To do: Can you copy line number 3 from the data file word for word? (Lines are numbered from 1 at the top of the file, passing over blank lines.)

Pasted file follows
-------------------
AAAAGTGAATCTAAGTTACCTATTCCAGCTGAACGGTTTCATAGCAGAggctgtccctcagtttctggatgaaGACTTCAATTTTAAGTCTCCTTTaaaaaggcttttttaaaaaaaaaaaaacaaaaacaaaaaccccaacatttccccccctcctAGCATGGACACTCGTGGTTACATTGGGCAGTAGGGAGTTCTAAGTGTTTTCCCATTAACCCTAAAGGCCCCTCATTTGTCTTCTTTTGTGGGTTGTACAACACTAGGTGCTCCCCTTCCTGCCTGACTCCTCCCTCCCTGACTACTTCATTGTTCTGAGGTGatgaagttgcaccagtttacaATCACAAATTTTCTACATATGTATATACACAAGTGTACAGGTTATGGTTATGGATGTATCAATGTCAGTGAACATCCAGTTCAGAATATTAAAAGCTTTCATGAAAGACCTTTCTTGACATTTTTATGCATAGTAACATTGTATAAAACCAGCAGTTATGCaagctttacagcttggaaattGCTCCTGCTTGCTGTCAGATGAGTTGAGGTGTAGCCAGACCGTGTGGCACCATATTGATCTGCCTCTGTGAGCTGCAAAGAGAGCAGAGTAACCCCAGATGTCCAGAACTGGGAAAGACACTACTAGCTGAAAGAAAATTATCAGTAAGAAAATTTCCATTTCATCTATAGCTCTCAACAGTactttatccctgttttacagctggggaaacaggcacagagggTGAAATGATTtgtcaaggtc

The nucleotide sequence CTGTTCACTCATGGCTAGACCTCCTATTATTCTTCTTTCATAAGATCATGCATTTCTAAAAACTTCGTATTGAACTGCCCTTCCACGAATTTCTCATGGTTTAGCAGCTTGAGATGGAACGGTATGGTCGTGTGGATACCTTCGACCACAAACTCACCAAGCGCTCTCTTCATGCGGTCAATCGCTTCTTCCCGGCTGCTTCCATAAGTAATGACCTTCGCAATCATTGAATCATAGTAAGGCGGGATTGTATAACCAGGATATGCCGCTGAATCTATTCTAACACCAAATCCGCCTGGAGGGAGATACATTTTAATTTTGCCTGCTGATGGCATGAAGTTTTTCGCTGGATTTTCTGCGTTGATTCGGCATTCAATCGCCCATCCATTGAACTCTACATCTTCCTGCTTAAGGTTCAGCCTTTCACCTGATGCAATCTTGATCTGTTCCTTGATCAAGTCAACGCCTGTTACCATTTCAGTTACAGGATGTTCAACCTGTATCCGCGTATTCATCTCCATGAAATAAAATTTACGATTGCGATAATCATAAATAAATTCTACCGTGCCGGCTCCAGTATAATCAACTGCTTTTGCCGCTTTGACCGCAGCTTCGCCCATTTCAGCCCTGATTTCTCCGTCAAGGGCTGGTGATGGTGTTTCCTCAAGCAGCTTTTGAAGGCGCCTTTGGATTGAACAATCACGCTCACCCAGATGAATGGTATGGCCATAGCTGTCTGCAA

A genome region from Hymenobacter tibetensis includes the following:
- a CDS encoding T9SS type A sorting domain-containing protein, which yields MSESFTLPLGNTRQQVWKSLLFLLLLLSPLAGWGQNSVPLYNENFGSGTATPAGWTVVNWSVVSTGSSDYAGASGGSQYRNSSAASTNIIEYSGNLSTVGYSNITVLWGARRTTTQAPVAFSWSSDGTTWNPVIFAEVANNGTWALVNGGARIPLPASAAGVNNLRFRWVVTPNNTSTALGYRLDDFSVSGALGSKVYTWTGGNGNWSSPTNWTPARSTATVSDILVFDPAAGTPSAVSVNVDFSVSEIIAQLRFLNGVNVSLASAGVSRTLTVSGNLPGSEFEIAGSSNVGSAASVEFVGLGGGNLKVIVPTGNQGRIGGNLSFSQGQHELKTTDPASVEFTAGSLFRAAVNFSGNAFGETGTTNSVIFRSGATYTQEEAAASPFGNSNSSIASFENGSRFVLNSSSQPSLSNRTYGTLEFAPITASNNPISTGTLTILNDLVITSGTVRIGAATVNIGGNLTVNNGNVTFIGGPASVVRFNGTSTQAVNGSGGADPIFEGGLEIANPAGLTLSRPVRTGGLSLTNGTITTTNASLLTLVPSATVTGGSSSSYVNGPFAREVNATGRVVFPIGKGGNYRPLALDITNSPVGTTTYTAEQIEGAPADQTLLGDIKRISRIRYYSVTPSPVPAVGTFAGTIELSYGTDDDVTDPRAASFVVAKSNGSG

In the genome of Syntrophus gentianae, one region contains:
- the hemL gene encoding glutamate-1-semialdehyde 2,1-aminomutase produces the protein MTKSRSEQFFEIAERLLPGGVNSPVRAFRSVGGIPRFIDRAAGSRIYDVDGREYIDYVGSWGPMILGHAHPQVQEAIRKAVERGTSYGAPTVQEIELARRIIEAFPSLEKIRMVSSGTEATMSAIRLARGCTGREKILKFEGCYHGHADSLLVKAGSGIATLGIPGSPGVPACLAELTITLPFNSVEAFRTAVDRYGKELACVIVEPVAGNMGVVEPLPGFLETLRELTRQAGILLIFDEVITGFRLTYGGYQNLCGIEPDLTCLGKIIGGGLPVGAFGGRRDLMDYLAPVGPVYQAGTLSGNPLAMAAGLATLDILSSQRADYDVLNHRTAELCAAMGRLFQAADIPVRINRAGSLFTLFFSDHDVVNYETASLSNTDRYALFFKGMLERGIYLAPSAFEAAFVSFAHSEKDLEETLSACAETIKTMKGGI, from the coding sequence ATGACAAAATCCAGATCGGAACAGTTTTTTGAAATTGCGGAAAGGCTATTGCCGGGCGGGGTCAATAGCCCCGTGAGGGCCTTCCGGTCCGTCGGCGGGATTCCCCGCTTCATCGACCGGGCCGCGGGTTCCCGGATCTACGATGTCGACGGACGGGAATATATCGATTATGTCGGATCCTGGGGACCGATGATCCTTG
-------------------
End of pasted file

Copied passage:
A genome region from Hymenobacter tibetensis includes the following: